Genetics ignite focus on microglial inflammation in Alzheimer’s disease

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    In the past five years, a series of large-scale genetic studies have revealed novel risk factors for Alzheimer’s disease (AD). Analyses of these risk factors have focused attention upon the role of immune processes in AD, specifically microglial function. In this review, we discuss interpretation of genetic studies.  We then focus upon six genes implicated by AD genetics that impact microglial function: TREM2, CD33, CR1, ABCA7, SHIP1, and APOE. We review the literature regarding the biological functions of these six proteins and their putative role in AD pathogenesis. We then present a model for how these factors may interact to modulate microglial function in AD

    β-hairpin forms by rolling up from C-terminal : topological guidance of early folding dynamics

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    That protein folding is a non-random, guided process has been known even prior to Levinthal's paradox; yet, guided searches, attendant mechanisms and their relation to primary sequence remain obscure. Using extensive molecular dynamics simulations of a β-hairpin with key sequence features similar to those of >13,000 β-hairpins in full proteins, we provide significant insights on the entire pre-folding dynamics at single-residue levels and describe a single, highly coordinated roll-up folding mechanism, with clearly identifiable stages, directing structural progression toward native state. Additional simulations of single-site mutants illustrate the role of three key residues in facilitating this roll-up mechanism. Given the many β-hairpins in full proteins with similar residue arrangements and since β-hairpins are believed to act as nucleation sites in early-stage folding dynamics of full proteins, the topologically guided mechanism seen here may represent one of Nature's strategies for reducing early-stage folding complexity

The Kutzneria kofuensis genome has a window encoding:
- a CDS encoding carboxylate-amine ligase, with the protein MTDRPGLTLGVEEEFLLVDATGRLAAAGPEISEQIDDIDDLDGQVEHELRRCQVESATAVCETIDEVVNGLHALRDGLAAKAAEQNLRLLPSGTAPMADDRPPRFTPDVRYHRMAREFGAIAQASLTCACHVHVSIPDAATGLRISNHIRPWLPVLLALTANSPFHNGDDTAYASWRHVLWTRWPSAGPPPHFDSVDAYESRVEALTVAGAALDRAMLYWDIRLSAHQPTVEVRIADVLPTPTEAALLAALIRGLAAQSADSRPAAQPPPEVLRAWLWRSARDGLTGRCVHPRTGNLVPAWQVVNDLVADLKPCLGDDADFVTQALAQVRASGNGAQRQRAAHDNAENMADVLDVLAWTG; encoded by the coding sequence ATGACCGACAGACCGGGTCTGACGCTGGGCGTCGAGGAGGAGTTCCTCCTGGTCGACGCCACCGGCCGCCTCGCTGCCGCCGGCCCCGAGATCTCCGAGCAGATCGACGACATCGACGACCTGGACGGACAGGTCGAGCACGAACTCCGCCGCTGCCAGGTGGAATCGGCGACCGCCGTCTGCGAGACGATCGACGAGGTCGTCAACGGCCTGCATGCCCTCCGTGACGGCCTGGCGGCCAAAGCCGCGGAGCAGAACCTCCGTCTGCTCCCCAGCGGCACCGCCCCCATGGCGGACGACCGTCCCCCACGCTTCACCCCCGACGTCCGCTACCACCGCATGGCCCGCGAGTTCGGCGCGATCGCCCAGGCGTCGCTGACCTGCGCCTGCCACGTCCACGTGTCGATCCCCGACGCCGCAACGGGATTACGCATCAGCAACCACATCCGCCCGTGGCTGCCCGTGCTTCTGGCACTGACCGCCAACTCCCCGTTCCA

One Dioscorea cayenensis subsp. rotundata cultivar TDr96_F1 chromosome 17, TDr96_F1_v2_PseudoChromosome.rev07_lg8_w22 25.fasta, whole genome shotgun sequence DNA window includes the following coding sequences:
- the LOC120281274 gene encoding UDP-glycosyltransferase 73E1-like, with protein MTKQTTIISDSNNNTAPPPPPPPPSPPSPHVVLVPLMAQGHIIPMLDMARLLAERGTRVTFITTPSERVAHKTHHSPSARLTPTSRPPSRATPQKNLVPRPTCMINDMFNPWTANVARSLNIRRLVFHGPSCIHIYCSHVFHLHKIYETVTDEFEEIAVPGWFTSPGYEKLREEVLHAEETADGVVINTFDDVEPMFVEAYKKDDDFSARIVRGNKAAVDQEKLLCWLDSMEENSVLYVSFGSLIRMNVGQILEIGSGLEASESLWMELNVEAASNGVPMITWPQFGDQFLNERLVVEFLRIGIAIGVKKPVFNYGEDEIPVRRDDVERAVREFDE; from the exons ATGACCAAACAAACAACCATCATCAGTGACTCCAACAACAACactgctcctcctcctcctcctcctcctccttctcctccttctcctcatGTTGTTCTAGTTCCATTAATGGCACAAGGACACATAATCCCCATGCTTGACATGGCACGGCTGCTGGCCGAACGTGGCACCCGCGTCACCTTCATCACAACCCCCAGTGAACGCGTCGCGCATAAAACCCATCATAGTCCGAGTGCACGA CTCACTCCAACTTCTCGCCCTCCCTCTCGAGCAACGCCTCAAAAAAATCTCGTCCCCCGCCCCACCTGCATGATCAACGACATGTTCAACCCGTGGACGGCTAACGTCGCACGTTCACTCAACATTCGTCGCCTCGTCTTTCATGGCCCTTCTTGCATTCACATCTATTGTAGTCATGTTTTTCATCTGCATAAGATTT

Utility-Privacy Tradeoffs in Databases: An Information-Theoretic Approach

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    Ensuring the usefulness of electronic data sources while providing necessary privacy guarantees is an important unsolved problem. This problem drives the need for an analytical framework that can quantify the safety of personally identifiable information (privacy) while still providing a quantifable benefit (utility) to multiple legitimate information consumers. This paper presents an information-theoretic framework that promises an analytical model guaranteeing tight bounds of how much utility is possible for a given level of privacy and vice-versa. Specific contributions include: i) stochastic data models for both categorical and numerical data; ii) utility-privacy tradeoff regions and the encoding (sanization) schemes achieving them for both classes and their practical relevance; and iii) modeling of prior knowledge at the user and/or data source and optimal encoding schemes for both cases.Comment: Revised following submission to the IEEE Transactions on Information Forensics and Security: Special Issue on Privacy and Trust Management in Cloud and Distributed Systems; updated with missing reference